Opinion editor's note: This article, part of our New Voices collection, was written by a first-time contributor to Star Tribune Opinion. For more information about our efforts to continually expand the range of views we publish, see startribune.com/opinion/newvoices.


Over the course of my health care career, I've had the honor to serve thousands of people living with apparent and non-apparent disabilities, including mental health conditions. With access to the proper services and support, these individuals live full, vibrant lives.

As executive director of the Metropolitan Center for Independent Living and former CEO of a licensed behavioral health agency of 17 years, I see daily the power of real health care that advances independent living and upholds quality of life. Unfortunately, I also see the complex problems and inequities in our health care system that disproportionately impact people living with disabilities.

That's why I'm deeply concerned by ongoing efforts to legalize physician-assisted suicide in Minnesota ("Whose decision at death's door," Nov. 12).

This proposed legislation is dangerous for people with disabilities. While the current bill draft may have narrow eligibility requirements, many states where physician-assisted suicide is legal have gradually expanded their laws to include longer-term prognoses and non-terminal illnesses. That should be a pause for concern for us in Minnesota.

Both the National Council on Independent Living and the National Council on Disability (NCD) oppose physician-assisted suicide, and for good reason. A 2019 NCD report stated legalization of physician-assisted suicide perpetuates the "historical and continued devaluation of the lives of people with disabilities by the medical community [and] legislators" by promoting "unequal access to medical care." These inequities are amplified for people with disabilities who are also from Indigenous, racially and ethnically diverse communities.

Is this what we want in Minnesota?

Our state's population is aging rapidly: There are currently more residents over the age of 65 than in our K-12 system. And as we age, more of us naturally develop disabilities that are not life-limiting with the proper support.

Our systems, however, are not well positioned to meet this surge. Demand for services is already far greater than our ability to provide them. Minnesota — and the country as a whole — is facing an urgent, severe crisis due to a shortage of personal care assistants, who assist people with disabilities in remaining independent at home in their daily lives.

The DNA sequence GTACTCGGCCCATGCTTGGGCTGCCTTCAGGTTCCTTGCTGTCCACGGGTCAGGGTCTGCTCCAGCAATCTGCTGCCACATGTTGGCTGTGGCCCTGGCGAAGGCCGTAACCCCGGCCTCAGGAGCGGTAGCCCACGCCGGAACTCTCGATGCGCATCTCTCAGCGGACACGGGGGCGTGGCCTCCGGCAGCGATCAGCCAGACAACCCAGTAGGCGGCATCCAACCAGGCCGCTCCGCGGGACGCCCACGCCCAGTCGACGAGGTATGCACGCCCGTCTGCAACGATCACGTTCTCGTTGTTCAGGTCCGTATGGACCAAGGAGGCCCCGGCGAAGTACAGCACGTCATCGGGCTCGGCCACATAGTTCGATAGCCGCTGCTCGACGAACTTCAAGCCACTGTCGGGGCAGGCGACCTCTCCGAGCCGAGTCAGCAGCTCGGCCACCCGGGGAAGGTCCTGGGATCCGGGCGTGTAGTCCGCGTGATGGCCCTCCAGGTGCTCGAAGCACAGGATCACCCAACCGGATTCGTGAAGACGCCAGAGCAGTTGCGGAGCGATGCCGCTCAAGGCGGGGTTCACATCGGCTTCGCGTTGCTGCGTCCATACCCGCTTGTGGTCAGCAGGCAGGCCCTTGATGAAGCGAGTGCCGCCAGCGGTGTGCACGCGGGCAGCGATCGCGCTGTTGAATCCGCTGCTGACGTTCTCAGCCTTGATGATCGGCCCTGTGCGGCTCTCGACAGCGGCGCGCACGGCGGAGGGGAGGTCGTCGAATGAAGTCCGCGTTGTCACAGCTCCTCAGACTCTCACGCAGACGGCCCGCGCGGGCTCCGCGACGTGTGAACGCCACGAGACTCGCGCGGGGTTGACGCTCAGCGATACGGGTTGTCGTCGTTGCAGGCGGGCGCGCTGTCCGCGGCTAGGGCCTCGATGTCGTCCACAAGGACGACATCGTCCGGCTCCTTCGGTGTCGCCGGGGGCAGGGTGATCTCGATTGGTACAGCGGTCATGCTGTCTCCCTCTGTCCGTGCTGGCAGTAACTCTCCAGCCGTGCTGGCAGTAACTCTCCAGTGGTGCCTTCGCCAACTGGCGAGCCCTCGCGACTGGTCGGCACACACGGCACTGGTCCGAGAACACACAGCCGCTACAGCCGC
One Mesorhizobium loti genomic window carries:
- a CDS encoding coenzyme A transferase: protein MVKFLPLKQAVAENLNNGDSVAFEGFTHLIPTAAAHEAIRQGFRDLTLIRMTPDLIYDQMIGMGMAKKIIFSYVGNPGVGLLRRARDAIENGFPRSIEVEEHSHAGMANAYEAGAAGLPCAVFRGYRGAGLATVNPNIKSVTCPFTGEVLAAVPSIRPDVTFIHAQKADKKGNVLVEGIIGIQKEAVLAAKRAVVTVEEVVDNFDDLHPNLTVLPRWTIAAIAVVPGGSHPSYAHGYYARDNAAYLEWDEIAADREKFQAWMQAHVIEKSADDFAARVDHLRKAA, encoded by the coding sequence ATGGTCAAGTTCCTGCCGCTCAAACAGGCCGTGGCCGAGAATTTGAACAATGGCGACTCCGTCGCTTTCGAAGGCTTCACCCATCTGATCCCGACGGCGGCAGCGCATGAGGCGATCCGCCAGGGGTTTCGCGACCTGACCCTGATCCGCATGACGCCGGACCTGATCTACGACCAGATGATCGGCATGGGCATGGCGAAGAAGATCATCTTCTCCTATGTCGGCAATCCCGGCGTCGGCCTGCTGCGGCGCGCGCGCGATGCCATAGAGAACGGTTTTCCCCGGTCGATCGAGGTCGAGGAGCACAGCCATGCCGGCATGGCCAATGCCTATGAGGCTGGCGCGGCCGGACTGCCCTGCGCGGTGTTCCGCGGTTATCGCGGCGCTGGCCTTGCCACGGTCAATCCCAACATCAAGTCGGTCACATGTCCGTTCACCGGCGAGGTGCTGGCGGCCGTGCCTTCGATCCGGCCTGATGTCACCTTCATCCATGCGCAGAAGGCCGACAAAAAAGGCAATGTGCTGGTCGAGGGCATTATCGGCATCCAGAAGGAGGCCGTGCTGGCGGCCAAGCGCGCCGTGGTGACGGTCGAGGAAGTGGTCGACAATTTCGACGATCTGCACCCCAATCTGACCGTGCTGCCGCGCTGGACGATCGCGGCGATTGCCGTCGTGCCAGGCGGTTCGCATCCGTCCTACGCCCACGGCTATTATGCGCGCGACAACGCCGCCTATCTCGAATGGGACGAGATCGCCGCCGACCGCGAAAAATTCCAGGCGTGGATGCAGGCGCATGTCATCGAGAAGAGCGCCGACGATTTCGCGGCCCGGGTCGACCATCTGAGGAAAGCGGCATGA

To make matters worse, people with disabilities also face a major lack of funding that perpetuates unequal access to care. Many federal and state benefit programs have asset limitations of $2,000 for individuals and $3,000 for couples. These limits have been fixed at the same dollar amounts since 1983, severely reducing care options for people with disabilities and older adults. Imagine if other financial measures were frozen in time for those same 40 years.

It's not surprising, then, that the worry of becoming a financial "burden" has become prevalent. In Oregon, where physician-assisted suicide is legal, a Department of Health study found 52% of patients cited their fear of being a burden to family, friends and caregivers as a primary reason for seeking life-ending medication. Fear of pain and suffering did not even make the top five.

Legalizing physician-assisted suicide would make advising about assisted suicide as a treatment option part of the standard of care all doctors must follow, even if the current proposal would not require them to prescribe the life-ending drugs. Think about what this would mean for people with the non-apparent disability of an ongoing mental health diagnosis? Furthermore, would people feel coerced by a suggestion from a doctor that they could end their life prematurely? Consider also that physician-assisted suicide is significantly cheaper than real, supportive treatments. How will lifesaving care be denied or rationed to those most in need? Physician-assisted suicide legislation poses too many inadvertent risks at a time our state's mental health service providers are in crisis trying to meet current demand for services.

I have a great deal of empathy for patients whose lives have been transformed by a terminal diagnosis and must now live with one or more disabilities. But physician-assisted suicide is not real health care, and it poses too many unintended consequences at a time when there are so many inequities in our care system.

We are at our very best as a society when we work together to advance the ability of people to care for one another. This ought to be our guiding principle as we focus on legislative pursuits that uphold the health and well-being of all Minnesotans.

Jesse Bethke Gomez is executive director of the Metropolitan Center for Independent Living, which is a member of the Alliance for Ethical Healthcare.